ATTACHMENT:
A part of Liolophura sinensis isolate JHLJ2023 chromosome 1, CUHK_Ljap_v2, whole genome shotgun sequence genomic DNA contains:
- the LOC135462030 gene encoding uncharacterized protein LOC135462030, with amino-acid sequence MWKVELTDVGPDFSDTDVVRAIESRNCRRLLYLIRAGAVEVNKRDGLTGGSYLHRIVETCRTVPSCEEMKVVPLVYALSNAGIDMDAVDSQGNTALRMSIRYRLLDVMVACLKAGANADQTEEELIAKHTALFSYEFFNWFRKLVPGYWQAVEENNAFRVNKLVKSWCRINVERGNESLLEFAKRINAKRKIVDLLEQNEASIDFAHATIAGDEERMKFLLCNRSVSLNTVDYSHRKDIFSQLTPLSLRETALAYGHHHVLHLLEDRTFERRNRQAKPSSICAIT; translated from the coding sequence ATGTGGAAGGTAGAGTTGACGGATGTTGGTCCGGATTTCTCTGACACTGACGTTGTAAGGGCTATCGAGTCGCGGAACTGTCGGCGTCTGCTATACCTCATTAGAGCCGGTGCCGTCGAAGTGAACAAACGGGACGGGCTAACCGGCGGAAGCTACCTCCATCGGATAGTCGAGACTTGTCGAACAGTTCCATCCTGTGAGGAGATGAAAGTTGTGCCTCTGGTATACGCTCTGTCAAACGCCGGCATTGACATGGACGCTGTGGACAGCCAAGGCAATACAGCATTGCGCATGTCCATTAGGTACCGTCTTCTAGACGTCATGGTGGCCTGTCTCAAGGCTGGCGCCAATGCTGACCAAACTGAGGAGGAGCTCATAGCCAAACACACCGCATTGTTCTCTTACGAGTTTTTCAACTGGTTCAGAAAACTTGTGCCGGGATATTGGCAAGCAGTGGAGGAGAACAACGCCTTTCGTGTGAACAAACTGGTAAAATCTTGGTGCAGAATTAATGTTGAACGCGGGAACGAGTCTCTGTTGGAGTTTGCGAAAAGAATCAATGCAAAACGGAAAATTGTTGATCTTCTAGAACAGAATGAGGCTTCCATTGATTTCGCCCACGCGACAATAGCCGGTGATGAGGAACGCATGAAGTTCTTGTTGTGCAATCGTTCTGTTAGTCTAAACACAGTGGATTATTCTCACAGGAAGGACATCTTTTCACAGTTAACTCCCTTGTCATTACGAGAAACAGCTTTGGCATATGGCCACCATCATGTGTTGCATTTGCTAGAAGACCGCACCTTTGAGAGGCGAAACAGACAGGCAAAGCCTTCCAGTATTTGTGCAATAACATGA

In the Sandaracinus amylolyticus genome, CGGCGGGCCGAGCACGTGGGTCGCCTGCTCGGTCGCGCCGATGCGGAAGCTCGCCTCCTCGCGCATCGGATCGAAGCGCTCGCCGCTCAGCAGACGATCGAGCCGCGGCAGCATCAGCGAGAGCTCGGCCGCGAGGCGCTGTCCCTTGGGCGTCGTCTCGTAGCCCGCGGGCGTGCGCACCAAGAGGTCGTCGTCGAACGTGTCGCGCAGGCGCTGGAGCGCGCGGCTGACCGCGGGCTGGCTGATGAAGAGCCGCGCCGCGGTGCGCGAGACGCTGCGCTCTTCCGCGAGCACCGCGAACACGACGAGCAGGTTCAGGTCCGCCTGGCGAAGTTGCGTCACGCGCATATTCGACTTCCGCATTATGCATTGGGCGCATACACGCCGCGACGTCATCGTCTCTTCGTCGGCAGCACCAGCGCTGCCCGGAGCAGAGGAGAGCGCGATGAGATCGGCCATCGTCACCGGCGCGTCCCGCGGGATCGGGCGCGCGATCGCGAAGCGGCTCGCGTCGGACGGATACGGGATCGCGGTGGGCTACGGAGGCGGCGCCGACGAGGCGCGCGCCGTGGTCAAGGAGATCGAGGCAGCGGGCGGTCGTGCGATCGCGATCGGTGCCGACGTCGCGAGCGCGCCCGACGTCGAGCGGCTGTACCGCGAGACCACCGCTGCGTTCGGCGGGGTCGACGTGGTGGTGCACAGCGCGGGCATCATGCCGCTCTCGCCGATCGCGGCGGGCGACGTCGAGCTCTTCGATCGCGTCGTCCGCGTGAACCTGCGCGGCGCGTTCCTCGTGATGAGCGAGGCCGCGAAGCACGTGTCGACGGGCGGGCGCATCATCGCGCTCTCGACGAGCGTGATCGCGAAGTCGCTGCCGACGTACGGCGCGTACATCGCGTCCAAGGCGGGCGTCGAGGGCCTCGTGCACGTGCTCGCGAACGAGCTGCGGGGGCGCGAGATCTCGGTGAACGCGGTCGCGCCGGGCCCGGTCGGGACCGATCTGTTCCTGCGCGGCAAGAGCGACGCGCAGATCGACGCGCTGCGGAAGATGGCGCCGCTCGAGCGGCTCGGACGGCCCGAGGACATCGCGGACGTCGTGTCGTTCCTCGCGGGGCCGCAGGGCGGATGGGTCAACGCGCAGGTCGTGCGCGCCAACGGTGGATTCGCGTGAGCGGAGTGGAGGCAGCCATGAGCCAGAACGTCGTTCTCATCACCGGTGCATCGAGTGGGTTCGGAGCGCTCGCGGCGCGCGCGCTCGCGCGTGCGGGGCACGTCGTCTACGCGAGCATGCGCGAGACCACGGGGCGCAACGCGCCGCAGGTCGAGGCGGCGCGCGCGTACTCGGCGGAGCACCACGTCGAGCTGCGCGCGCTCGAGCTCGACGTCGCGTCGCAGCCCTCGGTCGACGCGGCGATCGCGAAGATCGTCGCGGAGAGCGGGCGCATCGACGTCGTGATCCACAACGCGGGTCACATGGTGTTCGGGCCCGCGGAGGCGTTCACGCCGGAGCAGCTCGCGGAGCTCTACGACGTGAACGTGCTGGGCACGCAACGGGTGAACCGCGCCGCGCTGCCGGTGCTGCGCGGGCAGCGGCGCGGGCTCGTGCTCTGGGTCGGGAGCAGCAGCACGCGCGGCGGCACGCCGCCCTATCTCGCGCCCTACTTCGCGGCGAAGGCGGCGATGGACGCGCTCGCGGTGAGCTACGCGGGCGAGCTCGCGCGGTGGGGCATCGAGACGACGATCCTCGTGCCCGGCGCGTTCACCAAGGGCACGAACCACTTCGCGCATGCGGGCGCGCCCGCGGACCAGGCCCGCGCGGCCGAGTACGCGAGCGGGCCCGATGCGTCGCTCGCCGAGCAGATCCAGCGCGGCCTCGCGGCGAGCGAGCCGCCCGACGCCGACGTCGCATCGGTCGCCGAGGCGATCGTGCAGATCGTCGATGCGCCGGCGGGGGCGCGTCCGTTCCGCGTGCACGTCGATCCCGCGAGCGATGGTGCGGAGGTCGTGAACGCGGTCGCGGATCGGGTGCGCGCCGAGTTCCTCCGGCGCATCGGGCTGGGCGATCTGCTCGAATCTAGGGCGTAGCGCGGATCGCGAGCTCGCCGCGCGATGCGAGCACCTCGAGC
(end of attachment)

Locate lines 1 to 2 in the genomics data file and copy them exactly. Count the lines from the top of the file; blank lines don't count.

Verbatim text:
A part of Liolophura sinensis isolate JHLJ2023 chromosome 1, CUHK_Ljap_v2, whole genome shotgun sequence genomic DNA contains:
- the LOC135462030 gene encoding uncharacterized protein LOC135462030, with amino-acid sequence MWKVELTDVGPDFSDTDVVRAIESRNCRRLLYLIRAGAVEVNKRDGLTGGSYLHRIVETCRTVPSCEEMKVVPLVYALSNAGIDMDAVDSQGNTALRMSIRYRLLDVMVACLKAGANADQTEEELIAKHTALFSYEFFNWFRKLVPGYWQAVEENNAFRVNKLVKSWCRINVERGNESLLEFAKRINAKRKIVDLLEQNEASIDFAHATIAGDEERMKFLLCNRSVSLNTVDYSHRKDIFSQLTPLSLRETALAYGHHHVLHLLEDRTFERRNRQAKPSSICAIT; translated from the coding sequence ATGTGGAAGGTAGAGTTGACGGATGTTGGTCCGGATTTCTCTGACACTGACGTTGTAAGGGCTATCGAGTCGCGGAACTGTCGGCGTCTGCTATACCTCATTAGAGCCGGTGCCGTCGAAGTGAACAAACGGGACGGGCTAACCGGCGGAAGCTACCTCCATCGGATAGTCGAGACTTGTCGAACAGTTCCATCCTGTGAGGAGATGAAAGTTGTGCCTCTGGTATACGCTCTGTCAAACGCCGGCATTGACATGGACGCTGTGGACAGCCAAGGCAATACAGCATTGCGCATGTCCATTAGGTACCGTCTTCTAGACGTCATGGTGGCCTGTCTCAAGGCTGGCGCCAATGCTGACCAAACTGAGGAGGAGCTCATAGCCAAACACACCGCATTGTTCTCTTACGAGTTTTTCAACTGGTTCAGAAAACTTGTGCCGGGATATTGGCAAGCAGTGGAGGAGAACAACGCCTTTCGTGTGAACAAACTGGTAAAATCTTGGTGCAGAATTAATGTTGAACGCGGGAACGAGTCTCTGTTGGAGTTTGCGAAAAGAATCAATGCAAAACGGAAAATTGTTGATCTTCTAGAACAGAATGAGGCTTCCATTGATTTCGCCCACGCGACAATAGCCGGTGATGAGGAACGCATGAAGTTCTTGTTGTGCAATCGTTCTGTTAGTCTAAACACAGTGGATTATTCTCACAGGAAGGACATCTTTTCACAGTTAACTCCCTTGTCATTACGAGAAACAGCTTTGGCATATGGCCACCATCATGTGTTGCATTTGCTAGAAGACCGCACCTTTGAGAGGCGAAACAGACAGGCAAAGCCTTCCAGTATTTGTGCAATAACATGA